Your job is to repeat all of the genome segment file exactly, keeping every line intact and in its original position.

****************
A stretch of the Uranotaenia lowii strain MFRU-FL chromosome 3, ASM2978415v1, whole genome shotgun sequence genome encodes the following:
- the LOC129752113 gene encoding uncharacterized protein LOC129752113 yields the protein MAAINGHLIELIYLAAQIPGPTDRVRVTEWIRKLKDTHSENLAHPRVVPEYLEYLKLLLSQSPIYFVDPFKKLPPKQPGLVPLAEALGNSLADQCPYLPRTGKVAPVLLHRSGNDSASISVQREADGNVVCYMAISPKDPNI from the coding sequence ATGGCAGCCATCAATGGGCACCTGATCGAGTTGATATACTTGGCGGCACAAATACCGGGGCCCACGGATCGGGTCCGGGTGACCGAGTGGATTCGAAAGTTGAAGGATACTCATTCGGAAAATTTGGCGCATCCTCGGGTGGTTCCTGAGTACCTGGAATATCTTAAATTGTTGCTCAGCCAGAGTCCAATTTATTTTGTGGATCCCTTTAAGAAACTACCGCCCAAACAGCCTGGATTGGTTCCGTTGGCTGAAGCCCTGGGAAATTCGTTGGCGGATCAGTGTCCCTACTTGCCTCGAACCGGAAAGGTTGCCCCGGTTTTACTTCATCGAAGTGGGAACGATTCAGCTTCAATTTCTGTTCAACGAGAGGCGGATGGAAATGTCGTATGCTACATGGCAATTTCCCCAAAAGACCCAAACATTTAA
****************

A stretch of the Uranotaenia lowii strain MFRU-FL chromosome 3, ASM2978415v1, whole genome shotgun sequence genome encodes the following:
- the LOC129752113 gene encoding uncharacterized protein LOC129752113 yields the protein MAAINGHLIELIYLAAQIPGPTDRVRVTEWIRKLKDTHSENLAHPRVVPEYLEYLKLLLSQSPIYFVDPFKKLPPKQPGLVPLAEALGNSLADQCPYLPRTGKVAPVLLHRSGNDSASISVQREADGNVVCYMAISPKDPNI from the coding sequence ATGGCAGCCATCAATGGGCACCTGATCGAGTTGATATACTTGGCGGCACAAATACCGGGGCCCACGGATCGGGTCCGGGTGACCGAGTGGATTCGAAAGTTGAAGGATACTCATTCGGAAAATTTGGCGCATCCTCGGGTGGTTCCTGAGTACCTGGAATATCTTAAATTGTTGCTCAGCCAGAGTCCAATTTATTTTGTGGATCCCTTTAAGAAACTACCGCCCAAACAGCCTGGATTGGTTCCGTTGGCTGAAGCCCTGGGAAATTCGTTGGCGGATCAGTGTCCCTACTTGCCTCGAACCGGAAAGGTTGCCCCGGTTTTACTTCATCGAAGTGGGAACGATTCAGCTTCAATTTCTGTTCAACGAGAGGCGGATGGAAATGTCGTATGCTACATGGCAATTTCCCCAAAAGACCCAAACATTTAA